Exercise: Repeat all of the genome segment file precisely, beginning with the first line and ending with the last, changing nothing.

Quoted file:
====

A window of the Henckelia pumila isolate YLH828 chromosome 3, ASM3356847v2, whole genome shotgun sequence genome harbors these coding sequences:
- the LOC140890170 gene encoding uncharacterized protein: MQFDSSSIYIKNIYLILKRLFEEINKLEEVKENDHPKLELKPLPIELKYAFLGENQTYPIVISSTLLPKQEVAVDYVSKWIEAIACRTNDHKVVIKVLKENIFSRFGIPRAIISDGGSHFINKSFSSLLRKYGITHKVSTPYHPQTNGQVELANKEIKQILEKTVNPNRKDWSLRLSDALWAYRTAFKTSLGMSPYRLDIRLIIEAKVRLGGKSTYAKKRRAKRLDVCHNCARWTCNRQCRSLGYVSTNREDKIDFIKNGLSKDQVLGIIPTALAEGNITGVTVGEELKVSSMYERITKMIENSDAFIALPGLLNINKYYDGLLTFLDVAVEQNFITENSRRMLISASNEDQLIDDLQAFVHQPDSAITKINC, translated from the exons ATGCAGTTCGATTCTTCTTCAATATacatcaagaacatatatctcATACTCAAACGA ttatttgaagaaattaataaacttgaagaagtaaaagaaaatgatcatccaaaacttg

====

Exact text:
A window of the Henckelia pumila isolate YLH828 chromosome 3, ASM3356847v2, whole genome shotgun sequence genome harbors these coding sequences:
- the LOC140890170 gene encoding uncharacterized protein: MQFDSSSIYIKNIYLILKRLFEEINKLEEVKENDHPKLELKPLPIELKYAFLGENQTYPIVISSTLLPKQEVAVDYVSKWIEAIACRTNDHKVVIKVLKENIFSRFGIPRAIISDGGSHFINKSFSSLLRKYGITHKVSTPYHPQTNGQVELANKEIKQILEKTVNPNRKDWSLRLSDALWAYRTAFKTSLGMSPYRLDIRLIIEAKVRLGGKSTYAKKRRAKRLDVCHNCARWTCNRQCRSLGYVSTNREDKIDFIKNGLSKDQVLGIIPTALAEGNITGVTVGEELKVSSMYERITKMIENSDAFIALPGLLNINKYYDGLLTFLDVAVEQNFITENSRRMLISASNEDQLIDDLQAFVHQPDSAITKINC, translated from the exons ATGCAGTTCGATTCTTCTTCAATATacatcaagaacatatatctcATACTCAAACGA ttatttgaagaaattaataaacttgaagaagtaaaagaaaatgatcatccaaaacttg